“I had heard about USD’s MS in Law Enforcement & Public Safety Leadership program. And there were a couple of other programs I considered as well. But what I loved about the University of San Diego, for one, is the rich legacy of incredible philanthropic contributions. The fact that it’s a Christian school — it gives me chills right now. The quality of education in a practitioner-based program meant that, even though I’m retired, I’m still going to be able to apply this because I planned to teach, coach and consult, and I’m still a mentor to so many people. It was all very applicable.
“As I was going through the program, I thought it was everything that I wished leaders in law enforcement understood that they needed. You could go get a master’s from a lot of places, but are you going to be able to apply it while you’re going through the classes? Where else would you get access to experts and leaders who have lived it and can help you navigate tough professional situations? For me, it was just a beautiful decision, and it fit.”
What advice do you have for current or aspiring law enforcement leaders who either want to promote or are preparing for life after policing?
“Assessing our emotional intelligence is important, but it’s also about assessing our emotional capacity — both the capacity to embark on the journey of the promotional process and exam, and that longer emotional capacity to handle leadership. It’s very difficult. It requires sacrifice and surrender.
“Allow yourself the grace that you won’t be perfect. If you stay in this career long enough, you have to build emotional readiness for that resilience so that you are not overly impacted when you get to the end of your career. There will be trauma that you’re going to carry your whole career and you’re going to carry it even after you retire. So determining how you can do that in a healthy way starts at the beginning, before you begin the promotional process.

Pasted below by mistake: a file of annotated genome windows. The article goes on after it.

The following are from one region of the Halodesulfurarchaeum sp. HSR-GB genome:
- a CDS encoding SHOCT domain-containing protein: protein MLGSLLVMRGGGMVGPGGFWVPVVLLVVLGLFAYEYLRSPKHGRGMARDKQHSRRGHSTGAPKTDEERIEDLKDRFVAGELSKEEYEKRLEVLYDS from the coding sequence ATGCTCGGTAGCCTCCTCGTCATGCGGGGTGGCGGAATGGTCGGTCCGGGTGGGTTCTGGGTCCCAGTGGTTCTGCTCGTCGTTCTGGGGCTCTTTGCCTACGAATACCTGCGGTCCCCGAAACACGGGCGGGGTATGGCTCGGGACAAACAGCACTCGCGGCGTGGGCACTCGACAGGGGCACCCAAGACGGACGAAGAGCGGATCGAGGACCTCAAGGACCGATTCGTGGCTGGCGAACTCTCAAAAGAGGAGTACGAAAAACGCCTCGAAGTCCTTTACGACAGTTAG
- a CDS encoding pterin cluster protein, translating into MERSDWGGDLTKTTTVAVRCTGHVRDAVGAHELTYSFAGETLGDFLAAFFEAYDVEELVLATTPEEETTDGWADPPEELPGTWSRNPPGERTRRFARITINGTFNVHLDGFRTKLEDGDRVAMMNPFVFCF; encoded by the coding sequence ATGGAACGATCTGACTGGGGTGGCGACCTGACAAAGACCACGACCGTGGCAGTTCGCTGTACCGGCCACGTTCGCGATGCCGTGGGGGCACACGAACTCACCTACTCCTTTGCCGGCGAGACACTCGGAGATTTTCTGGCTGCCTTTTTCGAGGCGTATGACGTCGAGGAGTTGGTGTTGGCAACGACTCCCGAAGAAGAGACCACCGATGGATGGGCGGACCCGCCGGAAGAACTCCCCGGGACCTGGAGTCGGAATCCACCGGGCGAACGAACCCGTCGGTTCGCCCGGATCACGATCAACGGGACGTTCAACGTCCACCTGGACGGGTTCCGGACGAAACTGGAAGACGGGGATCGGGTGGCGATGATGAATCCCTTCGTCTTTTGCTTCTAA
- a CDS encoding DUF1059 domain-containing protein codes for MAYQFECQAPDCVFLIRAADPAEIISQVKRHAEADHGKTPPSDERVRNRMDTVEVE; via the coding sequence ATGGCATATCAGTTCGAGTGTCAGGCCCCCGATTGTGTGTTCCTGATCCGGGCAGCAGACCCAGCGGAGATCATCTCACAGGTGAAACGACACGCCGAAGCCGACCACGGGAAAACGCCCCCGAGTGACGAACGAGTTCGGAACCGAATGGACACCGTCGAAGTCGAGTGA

“When I think about retirement, I would say it’s like going from having a fire hose of work to having a drip system in your garden. Your career becomes your identity to a degree, if you’ve allowed it to over the years. But it helps if you keep a healthy balance of good friends outside of the profession, if you have faith, get involved in other activities — really have a plan for what you want to do when your next season of life is in front of you.
“In retirement, you get to choose the healthy boundaries that will help you continue to thrive. Don’t try to run off to other full time jobs unless that’s what you really want to do. But if not, it’s okay. The beauty is that you get to choose.”